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Top Tory 'forgot' to pay his council tax
12:25pm Friday 6th September 2013 in Local News
VETERAN councillor Bill Sharp defaulted on council tax payments 18 times, and only paid his latest bill after being summonded to court, the Echo can reveal.
The former Castle Point Council leader was due to appear before magistrates over a council tax debt of more than £1,456, including added legal costs.
Jeffrey Stanley, the council’s deputy leader, expressed his shock and said councillors had more of a legal duty to keep-upto- date with their council tax than a member of the public.
Councillors can get banned from voting on any budget and rental issues if they fall two months or more behind.
Mr Sharp, 65, a Tory, has had continued problems keeping up with the tax for his band E Evenlode, in Softwater Lane, Hadleigh.
Yet since 2008, the former city broker has been sent 18 reminder letters by Castle Point Council’s recovery department after defaulting on payments.
The controversial politician is one of about 1,650 residents summoned to court by Castle Point Council for non-payment of the tax since April.
His case was withdrawn when he settled up the bill in full the day before the scheduled hearing in June.
Mr Sharp blames his problems with paying on time on being quite a “laid-back person”.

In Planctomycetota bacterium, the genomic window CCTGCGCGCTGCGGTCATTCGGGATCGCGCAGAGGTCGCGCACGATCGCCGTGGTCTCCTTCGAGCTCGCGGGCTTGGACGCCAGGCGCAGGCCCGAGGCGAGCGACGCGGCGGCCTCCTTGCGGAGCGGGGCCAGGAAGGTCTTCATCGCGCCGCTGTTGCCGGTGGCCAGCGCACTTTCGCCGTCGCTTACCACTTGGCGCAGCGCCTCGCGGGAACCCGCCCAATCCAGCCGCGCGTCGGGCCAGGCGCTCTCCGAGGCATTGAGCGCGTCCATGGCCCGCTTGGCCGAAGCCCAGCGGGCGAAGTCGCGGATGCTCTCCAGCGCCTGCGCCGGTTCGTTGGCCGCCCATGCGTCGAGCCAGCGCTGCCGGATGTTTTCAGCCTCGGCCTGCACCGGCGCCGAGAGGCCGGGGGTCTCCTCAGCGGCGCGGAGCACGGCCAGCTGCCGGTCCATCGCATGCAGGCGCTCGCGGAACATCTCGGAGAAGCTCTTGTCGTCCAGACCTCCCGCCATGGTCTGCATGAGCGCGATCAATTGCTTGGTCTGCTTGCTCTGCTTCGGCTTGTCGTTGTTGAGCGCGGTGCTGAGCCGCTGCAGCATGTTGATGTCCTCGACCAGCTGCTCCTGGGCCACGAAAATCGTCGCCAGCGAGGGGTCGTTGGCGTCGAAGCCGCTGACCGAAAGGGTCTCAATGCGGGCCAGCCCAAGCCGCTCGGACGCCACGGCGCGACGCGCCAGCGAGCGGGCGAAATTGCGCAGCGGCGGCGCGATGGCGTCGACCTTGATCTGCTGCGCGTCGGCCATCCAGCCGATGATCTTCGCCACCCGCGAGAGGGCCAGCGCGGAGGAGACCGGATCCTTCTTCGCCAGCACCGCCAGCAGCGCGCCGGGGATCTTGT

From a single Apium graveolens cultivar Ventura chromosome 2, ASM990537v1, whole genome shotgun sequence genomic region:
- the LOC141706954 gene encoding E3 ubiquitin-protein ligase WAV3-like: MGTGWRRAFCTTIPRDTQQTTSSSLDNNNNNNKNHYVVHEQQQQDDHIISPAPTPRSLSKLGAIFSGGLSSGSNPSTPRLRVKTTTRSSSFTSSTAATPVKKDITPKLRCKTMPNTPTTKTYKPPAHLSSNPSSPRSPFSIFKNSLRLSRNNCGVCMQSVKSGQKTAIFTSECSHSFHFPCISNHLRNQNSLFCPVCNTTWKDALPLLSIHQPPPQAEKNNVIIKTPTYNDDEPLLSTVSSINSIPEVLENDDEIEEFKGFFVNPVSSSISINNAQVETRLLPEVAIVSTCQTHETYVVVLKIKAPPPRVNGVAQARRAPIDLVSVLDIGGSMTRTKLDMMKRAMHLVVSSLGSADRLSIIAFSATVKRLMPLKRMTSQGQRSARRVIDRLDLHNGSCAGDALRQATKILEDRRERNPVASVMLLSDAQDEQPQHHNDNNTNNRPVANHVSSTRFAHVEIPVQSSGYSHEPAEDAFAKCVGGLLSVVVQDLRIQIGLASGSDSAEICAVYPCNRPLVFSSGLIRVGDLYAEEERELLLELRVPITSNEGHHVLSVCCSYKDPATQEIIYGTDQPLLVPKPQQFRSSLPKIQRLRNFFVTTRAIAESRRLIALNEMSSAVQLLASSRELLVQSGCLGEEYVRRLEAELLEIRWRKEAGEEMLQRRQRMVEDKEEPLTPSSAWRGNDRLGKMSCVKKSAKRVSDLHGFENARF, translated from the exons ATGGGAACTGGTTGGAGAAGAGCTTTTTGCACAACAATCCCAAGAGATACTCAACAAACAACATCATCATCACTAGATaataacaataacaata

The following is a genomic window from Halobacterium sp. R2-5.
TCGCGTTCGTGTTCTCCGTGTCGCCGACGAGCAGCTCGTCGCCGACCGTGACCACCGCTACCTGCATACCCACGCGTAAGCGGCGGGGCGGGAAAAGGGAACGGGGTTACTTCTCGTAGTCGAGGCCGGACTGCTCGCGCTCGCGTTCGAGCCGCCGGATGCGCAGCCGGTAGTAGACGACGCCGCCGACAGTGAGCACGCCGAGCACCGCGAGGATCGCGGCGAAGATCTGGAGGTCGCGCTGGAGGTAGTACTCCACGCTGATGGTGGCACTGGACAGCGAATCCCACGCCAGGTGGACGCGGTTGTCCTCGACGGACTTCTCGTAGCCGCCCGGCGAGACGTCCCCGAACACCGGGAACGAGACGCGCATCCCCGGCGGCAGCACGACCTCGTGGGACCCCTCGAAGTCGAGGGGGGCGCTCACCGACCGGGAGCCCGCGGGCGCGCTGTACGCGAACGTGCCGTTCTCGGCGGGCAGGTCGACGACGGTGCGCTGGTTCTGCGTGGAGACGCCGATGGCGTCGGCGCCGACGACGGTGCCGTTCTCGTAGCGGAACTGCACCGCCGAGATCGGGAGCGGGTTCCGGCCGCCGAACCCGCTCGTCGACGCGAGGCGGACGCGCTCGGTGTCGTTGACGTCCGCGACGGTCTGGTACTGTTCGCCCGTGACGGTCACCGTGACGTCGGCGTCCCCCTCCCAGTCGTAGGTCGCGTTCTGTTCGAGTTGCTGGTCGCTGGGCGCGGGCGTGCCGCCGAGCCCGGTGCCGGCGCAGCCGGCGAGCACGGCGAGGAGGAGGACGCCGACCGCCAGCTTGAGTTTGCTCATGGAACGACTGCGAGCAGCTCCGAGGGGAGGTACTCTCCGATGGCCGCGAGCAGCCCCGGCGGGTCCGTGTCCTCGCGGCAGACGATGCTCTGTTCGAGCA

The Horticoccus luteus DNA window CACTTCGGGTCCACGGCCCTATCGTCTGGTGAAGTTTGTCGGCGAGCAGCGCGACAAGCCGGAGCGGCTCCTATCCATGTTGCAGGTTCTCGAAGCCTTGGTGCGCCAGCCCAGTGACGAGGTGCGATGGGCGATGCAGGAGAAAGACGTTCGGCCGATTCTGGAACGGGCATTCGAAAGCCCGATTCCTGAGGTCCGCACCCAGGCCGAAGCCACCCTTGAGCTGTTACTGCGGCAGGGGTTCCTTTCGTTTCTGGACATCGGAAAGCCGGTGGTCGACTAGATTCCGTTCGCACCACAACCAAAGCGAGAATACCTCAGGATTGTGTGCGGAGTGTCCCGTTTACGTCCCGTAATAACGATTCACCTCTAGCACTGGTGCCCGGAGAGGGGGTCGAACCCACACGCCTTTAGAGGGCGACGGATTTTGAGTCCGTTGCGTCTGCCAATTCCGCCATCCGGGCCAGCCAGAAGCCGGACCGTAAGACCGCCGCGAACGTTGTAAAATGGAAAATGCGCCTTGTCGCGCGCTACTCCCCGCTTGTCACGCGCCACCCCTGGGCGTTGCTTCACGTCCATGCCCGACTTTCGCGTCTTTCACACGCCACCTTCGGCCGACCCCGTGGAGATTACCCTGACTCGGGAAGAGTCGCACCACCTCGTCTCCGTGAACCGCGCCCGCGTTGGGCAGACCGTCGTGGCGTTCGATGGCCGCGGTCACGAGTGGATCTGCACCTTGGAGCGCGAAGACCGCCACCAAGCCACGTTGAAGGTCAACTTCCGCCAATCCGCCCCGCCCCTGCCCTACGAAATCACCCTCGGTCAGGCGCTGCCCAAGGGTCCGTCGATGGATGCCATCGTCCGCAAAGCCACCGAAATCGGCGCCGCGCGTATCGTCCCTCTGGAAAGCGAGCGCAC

Mr Stanley said: “Castle Point Council takes a very robust stance against cases of persistent council tax arrears.
“I am surprised councillor Sharp has found himself in this position as I understood he was a man of some means.”
Mr Stanley, who is also deputy chairman of Castle Point Conservative Association, of which Mr Sharp is vice-chairman of fundraising, added: “A councillor has more of a legal duty to keep up-to-date with their council tax thanamember of the public.
“In fact, you are banned from taking part in votes concerning the budget and rents matters if you go into arrears.
“I think this is something the Conservative Association should have been made aware of by Mr Sharp.”
Mr Sharp apologised for the late payments.
He said: “There is no excuse, but I had not paid it for two or three months.
“I did not go to court, as I paid it off in full for the year the day before. I know it is wrong, but I am quite a laid-back person. It is not something I deliberately tried to do, but did not give it enough priority. I thought it was being paid by direct debit, but it wasn’t.
“I know it must be irksome to people, so I apologise, but 95 per cent of people will probably get a reminder at some point.
“It did not seem a big thing to me at the time.”
A council spokeswoman said: “Since 2008, councillor Sharp’s account has been subject to the intervention of the recovery and enforcement section and req- uired some 18 reminders to be issued.”
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